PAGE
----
Monday, August 1, 2016

Genius Hour and Standards-Based Grading in the Instrumental Music Classroom: Final Reflection

Genius Hour and Standards-Based Grading in the Instrumental Music Classroom: Final Reflection

Standards-based assessment and genius hour coincide with what George Couros is describing in his book The Innovator's Mindset.  There are three primary examples that I'm going to discuss in relation to Couros in this final reflection for my genius hour project titled Genius Hour and Standards Based Assessment in the Instrumental Music Classroom.  The first is Couros's concept of "inside the box," innovating using the resources that we already have in our classroom.  The second is about how we as educators create new learning opportunities for our students in our classroom by implementing digital technology.  Finally I will discuss the concept of empowerment and how genius hour and standards-based assessment engages our students in an empowered learning environment.  Innovation and standards-based assessment both share the common theme of bettering learning in our classroom.

"Think Inside the Box"

As educators we often find the want to always reach for the newest and so-called greatest thing out there.  By thing I mean resource, poster, method book, recording track, etc...  We also use the lack of new tools as an excuse of why we can't produce what we desire.  Many times the resources for the greatest success are already at our finger tips.  With my particular genius hour project I wanted to use what my students and I already had at our disposal.  We are fortunate enough in my district to have a one-to-one Ipad program in our district.  This type of thinking is what Couros is writing out when we says "think inside the box."

All students currently have Ipads at their disposal.  I have also used (as well as other teachers) the Google Apps associated with my project such as Google Forms and You Tube Capture.  The mediums for success are not new to the students.  The thinking is!

Students are now being asked to use their resources and devices to demonstrate what they have learned in a particular week.  This includes all of the concepts associated with their method book, learning targets, and state standards as well.  The resources are already present, the self-assessment and standards-based thought process is what we have added to the equation.  Students are now increasing their learning due to resources "inside the box."

Creating New Learning Opportunities

Status quo is not in the vocabulary of an innovative teacher and leader.  This is discussed in chapter 9 of The Innovators's Mindset.  Innovation is setup to create better learning and in order to get better continual change must be present.  Digital technology has been a re-invention of the pen and paper.  The possibilities seem endless when implementing technology with better learning.  My goal in presenting a standard-based self-assessment tool to my students was to create a tangible and practical method which was new and productive.  I hope to have success!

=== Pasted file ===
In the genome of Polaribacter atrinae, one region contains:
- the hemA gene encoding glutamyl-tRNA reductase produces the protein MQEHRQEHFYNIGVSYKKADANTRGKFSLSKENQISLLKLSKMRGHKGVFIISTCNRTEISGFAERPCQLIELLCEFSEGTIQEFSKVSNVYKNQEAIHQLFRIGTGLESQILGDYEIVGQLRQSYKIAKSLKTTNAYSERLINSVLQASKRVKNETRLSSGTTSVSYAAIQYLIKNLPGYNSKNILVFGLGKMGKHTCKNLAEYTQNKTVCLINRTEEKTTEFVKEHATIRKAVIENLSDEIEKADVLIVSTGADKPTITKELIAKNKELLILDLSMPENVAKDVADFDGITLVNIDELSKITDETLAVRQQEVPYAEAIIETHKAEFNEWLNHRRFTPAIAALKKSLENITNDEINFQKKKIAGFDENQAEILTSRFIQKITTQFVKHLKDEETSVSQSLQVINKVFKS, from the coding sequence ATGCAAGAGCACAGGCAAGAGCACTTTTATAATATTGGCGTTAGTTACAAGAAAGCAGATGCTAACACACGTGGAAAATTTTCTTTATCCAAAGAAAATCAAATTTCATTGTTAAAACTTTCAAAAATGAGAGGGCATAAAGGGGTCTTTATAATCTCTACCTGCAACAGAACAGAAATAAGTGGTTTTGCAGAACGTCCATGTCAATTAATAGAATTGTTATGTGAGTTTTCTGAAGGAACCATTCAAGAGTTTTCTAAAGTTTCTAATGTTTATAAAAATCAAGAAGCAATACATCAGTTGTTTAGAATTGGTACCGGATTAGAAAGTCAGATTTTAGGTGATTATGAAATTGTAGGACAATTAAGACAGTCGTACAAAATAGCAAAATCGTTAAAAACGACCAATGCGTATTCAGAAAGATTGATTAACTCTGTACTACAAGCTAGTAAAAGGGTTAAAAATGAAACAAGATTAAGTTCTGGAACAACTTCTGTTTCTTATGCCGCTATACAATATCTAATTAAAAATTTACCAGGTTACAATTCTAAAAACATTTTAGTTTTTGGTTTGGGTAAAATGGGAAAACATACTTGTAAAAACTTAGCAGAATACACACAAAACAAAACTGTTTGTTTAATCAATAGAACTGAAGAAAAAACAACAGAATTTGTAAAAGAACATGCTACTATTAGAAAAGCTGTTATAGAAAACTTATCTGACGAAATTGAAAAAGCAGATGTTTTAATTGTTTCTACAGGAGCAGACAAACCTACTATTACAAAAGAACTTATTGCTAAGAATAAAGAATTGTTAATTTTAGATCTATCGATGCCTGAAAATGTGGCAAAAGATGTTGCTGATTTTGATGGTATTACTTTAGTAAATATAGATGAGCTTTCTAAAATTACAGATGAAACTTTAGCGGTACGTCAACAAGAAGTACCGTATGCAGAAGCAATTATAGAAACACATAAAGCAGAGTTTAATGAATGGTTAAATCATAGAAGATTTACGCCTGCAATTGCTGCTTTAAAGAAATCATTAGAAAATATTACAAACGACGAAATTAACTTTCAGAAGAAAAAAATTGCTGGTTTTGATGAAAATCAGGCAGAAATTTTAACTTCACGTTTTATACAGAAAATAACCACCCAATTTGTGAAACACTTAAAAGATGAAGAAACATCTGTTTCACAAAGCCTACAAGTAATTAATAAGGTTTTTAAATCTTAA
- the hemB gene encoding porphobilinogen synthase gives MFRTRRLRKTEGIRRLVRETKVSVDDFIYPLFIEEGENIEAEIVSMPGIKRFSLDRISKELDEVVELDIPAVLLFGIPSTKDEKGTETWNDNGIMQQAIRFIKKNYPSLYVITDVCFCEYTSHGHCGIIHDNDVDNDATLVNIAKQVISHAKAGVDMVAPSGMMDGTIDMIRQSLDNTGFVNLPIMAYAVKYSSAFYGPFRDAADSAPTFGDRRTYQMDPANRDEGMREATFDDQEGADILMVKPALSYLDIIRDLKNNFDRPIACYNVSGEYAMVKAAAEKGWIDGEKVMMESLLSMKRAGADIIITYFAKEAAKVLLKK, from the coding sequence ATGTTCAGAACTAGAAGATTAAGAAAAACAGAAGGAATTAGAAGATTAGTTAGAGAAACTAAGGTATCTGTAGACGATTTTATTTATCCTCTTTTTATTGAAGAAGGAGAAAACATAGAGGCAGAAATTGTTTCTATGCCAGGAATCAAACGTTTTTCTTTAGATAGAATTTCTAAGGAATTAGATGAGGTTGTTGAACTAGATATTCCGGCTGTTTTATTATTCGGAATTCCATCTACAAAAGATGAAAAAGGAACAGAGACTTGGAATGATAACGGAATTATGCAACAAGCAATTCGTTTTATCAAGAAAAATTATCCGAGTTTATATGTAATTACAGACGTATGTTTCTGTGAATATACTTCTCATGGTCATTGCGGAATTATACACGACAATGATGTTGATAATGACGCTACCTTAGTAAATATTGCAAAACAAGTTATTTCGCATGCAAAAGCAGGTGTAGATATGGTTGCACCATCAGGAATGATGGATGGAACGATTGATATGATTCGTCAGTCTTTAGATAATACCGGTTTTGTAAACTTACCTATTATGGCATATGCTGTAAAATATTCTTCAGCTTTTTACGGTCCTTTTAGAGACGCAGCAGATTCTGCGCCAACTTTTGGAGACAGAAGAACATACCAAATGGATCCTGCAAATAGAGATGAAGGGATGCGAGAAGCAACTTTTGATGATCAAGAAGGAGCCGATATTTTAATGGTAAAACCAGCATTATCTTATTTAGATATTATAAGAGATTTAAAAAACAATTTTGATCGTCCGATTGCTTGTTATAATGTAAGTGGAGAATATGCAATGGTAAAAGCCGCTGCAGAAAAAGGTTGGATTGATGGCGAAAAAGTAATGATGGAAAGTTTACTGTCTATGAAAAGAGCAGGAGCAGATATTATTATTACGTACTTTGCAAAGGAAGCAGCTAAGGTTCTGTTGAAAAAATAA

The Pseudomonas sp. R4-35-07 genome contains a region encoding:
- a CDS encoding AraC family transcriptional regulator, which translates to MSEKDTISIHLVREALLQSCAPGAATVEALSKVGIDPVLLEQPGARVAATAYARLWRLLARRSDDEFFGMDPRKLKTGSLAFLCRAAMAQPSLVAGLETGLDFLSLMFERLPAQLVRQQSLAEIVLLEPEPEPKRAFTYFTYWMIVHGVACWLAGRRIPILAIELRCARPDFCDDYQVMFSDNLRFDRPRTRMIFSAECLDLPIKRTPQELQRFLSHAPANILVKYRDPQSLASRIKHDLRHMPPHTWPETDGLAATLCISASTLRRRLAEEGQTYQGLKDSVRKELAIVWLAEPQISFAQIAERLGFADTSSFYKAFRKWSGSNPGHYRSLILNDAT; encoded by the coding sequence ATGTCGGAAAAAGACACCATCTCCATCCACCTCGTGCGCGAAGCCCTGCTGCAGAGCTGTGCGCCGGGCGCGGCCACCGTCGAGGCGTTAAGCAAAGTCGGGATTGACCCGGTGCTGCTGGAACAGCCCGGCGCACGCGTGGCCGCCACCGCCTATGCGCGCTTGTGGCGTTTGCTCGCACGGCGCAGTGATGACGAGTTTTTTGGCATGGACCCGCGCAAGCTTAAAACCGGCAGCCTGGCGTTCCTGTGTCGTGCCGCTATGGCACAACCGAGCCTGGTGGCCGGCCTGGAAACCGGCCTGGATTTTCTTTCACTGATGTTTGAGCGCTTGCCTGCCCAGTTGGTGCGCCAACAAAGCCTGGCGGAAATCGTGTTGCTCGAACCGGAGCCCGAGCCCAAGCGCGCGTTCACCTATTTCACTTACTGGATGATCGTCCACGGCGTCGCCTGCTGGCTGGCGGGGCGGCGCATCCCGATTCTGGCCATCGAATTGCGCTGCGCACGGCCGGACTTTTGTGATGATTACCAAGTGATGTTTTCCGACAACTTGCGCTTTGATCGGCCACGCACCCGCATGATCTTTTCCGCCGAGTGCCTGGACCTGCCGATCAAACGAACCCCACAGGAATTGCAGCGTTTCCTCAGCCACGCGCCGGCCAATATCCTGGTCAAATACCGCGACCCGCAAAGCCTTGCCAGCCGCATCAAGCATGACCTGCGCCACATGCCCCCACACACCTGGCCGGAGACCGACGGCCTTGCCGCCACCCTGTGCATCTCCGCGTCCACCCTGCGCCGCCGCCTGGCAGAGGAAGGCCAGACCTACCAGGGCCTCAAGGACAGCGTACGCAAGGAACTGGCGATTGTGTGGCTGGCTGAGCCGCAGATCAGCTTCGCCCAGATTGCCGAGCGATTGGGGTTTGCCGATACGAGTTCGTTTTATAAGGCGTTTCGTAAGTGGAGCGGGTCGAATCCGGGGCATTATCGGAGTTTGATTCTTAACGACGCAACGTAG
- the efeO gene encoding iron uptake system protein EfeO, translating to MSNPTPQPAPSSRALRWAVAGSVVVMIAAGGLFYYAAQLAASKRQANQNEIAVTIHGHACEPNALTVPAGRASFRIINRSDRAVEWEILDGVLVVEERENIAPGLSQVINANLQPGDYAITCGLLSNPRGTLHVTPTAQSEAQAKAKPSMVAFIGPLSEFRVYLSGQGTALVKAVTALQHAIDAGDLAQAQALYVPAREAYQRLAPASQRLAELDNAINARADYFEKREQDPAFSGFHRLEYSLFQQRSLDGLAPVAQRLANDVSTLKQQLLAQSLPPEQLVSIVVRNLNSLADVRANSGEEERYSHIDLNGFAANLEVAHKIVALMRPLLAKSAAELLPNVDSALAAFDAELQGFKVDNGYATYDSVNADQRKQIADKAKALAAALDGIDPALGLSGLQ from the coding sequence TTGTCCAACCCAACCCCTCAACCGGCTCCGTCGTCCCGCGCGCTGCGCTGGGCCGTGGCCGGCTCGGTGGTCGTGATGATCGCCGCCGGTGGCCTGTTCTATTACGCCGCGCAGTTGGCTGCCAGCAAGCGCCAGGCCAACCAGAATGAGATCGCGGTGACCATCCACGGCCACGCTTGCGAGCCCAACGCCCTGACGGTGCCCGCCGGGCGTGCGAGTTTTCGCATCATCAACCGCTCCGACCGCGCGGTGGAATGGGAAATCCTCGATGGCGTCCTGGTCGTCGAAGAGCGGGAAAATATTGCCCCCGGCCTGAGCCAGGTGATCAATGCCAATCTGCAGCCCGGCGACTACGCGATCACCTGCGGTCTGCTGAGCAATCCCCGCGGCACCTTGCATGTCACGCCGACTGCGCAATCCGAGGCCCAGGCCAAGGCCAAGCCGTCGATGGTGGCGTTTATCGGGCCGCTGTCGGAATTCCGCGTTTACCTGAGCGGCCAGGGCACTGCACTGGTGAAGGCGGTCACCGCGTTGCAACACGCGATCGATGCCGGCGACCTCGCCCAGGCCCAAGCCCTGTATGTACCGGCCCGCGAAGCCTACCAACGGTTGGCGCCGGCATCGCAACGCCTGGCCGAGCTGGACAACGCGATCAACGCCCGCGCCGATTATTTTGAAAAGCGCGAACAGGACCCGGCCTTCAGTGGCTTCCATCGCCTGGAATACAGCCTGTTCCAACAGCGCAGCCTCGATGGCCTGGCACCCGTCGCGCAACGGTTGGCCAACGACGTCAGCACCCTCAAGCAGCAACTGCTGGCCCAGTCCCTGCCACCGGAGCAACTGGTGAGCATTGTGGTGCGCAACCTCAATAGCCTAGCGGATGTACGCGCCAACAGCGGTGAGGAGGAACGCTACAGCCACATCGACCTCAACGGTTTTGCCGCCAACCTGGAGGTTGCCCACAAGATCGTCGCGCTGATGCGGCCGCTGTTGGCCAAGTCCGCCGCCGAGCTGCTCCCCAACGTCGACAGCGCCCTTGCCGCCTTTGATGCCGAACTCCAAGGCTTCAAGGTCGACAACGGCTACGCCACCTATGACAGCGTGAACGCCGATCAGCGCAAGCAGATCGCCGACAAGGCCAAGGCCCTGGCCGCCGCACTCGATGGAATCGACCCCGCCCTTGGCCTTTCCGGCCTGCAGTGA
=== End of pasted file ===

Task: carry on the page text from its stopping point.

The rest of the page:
The new learning opportunity I have created puts the ownership of understanding in their hands.  There is no longer a question as to what they are needing to learn.  The question now is what level of proficiency is the learning at.  I want to set a precedent that we'll get there, but we must have a self-assessed sense of where we are at in order to know where we are going.  Standards-based assessment is personalized and not standardized.   Each individual can focus within the given concept at their pace.  The job of the educator is to use innovation (and a bit a technology) to engage the learner and reach the level of proficiency (and beyond).

Empowering the Learner

I have always been a fan of giving my students ownership in what they do.  The challenge is to help learners understand that with ownership comes responsibility.  My hope is that through self-assessment and the standards-based thought process I will be able to empower my student to take risks.

So often we give students too much information to focus on.  This gives even teachers anxiety.  Through my project I wanted to simplify the concepts and expectations in order to give students the opportunity to take risks and engage in the learning rather than questioning what they were learning.

As educators and leaders sometimes we just need to listen, let go, and collaborate with our students on learning.  As I implement this project into my classroom I hope to be surprised and impressed by the learning capabilities of my students.

Final Thoughts

As educators and school leaders we are always striving to find better ways to engage our students in productive learning.  With standards-based assessment being integrated into districts all over the world and the continuous implementation of technology in the classroom, my project offers learning innovation that is both tangible and practical in the educational environment.  I look forward to putting standards-based self-assessment into action!